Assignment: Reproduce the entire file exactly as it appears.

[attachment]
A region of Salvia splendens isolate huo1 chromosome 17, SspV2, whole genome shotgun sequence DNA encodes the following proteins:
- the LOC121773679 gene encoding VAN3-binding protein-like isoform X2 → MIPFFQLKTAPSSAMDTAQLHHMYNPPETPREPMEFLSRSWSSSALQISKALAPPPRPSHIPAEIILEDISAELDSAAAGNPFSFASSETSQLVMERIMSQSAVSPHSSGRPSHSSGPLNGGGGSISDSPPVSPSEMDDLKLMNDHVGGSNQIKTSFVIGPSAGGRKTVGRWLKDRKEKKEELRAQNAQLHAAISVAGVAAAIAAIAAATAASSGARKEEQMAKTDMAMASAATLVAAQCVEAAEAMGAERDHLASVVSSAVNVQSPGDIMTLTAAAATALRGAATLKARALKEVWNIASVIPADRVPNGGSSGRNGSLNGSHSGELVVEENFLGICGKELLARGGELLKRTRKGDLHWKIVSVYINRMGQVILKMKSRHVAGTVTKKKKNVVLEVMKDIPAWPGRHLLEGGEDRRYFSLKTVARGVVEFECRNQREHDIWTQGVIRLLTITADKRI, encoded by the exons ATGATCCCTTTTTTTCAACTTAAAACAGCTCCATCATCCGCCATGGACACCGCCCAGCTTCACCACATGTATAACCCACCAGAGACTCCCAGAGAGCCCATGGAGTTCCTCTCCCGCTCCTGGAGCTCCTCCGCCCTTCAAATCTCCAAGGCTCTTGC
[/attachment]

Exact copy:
A region of Salvia splendens isolate huo1 chromosome 17, SspV2, whole genome shotgun sequence DNA encodes the following proteins:
- the LOC121773679 gene encoding VAN3-binding protein-like isoform X2 → MIPFFQLKTAPSSAMDTAQLHHMYNPPETPREPMEFLSRSWSSSALQISKALAPPPRPSHIPAEIILEDISAELDSAAAGNPFSFASSETSQLVMERIMSQSAVSPHSSGRPSHSSGPLNGGGGSISDSPPVSPSEMDDLKLMNDHVGGSNQIKTSFVIGPSAGGRKTVGRWLKDRKEKKEELRAQNAQLHAAISVAGVAAAIAAIAAATAASSGARKEEQMAKTDMAMASAATLVAAQCVEAAEAMGAERDHLASVVSSAVNVQSPGDIMTLTAAAATALRGAATLKARALKEVWNIASVIPADRVPNGGSSGRNGSLNGSHSGELVVEENFLGICGKELLARGGELLKRTRKGDLHWKIVSVYINRMGQVILKMKSRHVAGTVTKKKKNVVLEVMKDIPAWPGRHLLEGGEDRRYFSLKTVARGVVEFECRNQREHDIWTQGVIRLLTITADKRI, encoded by the exons ATGATCCCTTTTTTTCAACTTAAAACAGCTCCATCATCCGCCATGGACACCGCCCAGCTTCACCACATGTATAACCCACCAGAGACTCCCAGAGAGCCCATGGAGTTCCTCTCCCGCTCCTGGAGCTCCTCCGCCCTTCAAATCTCCAAGGCTCTTGC